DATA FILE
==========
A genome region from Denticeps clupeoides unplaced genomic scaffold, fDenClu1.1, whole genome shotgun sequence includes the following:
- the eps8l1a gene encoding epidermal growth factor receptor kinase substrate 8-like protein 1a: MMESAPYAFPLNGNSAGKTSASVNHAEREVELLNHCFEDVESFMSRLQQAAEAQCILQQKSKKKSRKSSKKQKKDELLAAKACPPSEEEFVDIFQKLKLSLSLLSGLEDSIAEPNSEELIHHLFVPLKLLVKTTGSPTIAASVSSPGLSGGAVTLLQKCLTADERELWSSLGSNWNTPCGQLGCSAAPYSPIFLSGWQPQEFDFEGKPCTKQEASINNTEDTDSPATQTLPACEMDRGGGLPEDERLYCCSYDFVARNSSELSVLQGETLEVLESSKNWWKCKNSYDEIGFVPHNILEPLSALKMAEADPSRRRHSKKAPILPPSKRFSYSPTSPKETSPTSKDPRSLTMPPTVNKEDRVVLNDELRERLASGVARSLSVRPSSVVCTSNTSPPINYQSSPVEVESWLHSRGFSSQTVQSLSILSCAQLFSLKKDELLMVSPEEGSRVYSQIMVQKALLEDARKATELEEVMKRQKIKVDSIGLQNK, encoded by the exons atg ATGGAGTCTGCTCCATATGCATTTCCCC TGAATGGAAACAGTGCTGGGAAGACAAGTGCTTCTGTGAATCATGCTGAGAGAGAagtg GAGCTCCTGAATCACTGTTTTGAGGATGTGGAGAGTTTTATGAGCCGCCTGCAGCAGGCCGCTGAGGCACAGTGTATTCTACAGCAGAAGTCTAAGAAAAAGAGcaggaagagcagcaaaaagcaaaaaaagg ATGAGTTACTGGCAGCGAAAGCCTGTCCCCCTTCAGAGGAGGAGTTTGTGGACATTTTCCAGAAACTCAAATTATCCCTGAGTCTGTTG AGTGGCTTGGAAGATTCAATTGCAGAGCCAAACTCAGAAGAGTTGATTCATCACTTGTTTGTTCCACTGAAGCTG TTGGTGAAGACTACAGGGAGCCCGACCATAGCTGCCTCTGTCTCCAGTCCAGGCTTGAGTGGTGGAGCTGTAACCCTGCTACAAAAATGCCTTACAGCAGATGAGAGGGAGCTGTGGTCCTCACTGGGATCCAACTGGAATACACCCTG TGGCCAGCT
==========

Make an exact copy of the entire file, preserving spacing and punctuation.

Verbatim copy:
A genome region from Denticeps clupeoides unplaced genomic scaffold, fDenClu1.1, whole genome shotgun sequence includes the following:
- the eps8l1a gene encoding epidermal growth factor receptor kinase substrate 8-like protein 1a: MMESAPYAFPLNGNSAGKTSASVNHAEREVELLNHCFEDVESFMSRLQQAAEAQCILQQKSKKKSRKSSKKQKKDELLAAKACPPSEEEFVDIFQKLKLSLSLLSGLEDSIAEPNSEELIHHLFVPLKLLVKTTGSPTIAASVSSPGLSGGAVTLLQKCLTADERELWSSLGSNWNTPCGQLGCSAAPYSPIFLSGWQPQEFDFEGKPCTKQEASINNTEDTDSPATQTLPACEMDRGGGLPEDERLYCCSYDFVARNSSELSVLQGETLEVLESSKNWWKCKNSYDEIGFVPHNILEPLSALKMAEADPSRRRHSKKAPILPPSKRFSYSPTSPKETSPTSKDPRSLTMPPTVNKEDRVVLNDELRERLASGVARSLSVRPSSVVCTSNTSPPINYQSSPVEVESWLHSRGFSSQTVQSLSILSCAQLFSLKKDELLMVSPEEGSRVYSQIMVQKALLEDARKATELEEVMKRQKIKVDSIGLQNK, encoded by the exons atg ATGGAGTCTGCTCCATATGCATTTCCCC TGAATGGAAACAGTGCTGGGAAGACAAGTGCTTCTGTGAATCATGCTGAGAGAGAagtg GAGCTCCTGAATCACTGTTTTGAGGATGTGGAGAGTTTTATGAGCCGCCTGCAGCAGGCCGCTGAGGCACAGTGTATTCTACAGCAGAAGTCTAAGAAAAAGAGcaggaagagcagcaaaaagcaaaaaaagg ATGAGTTACTGGCAGCGAAAGCCTGTCCCCCTTCAGAGGAGGAGTTTGTGGACATTTTCCAGAAACTCAAATTATCCCTGAGTCTGTTG AGTGGCTTGGAAGATTCAATTGCAGAGCCAAACTCAGAAGAGTTGATTCATCACTTGTTTGTTCCACTGAAGCTG TTGGTGAAGACTACAGGGAGCCCGACCATAGCTGCCTCTGTCTCCAGTCCAGGCTTGAGTGGTGGAGCTGTAACCCTGCTACAAAAATGCCTTACAGCAGATGAGAGGGAGCTGTGGTCCTCACTGGGATCCAACTGGAATACACCCTG TGGCCAGCT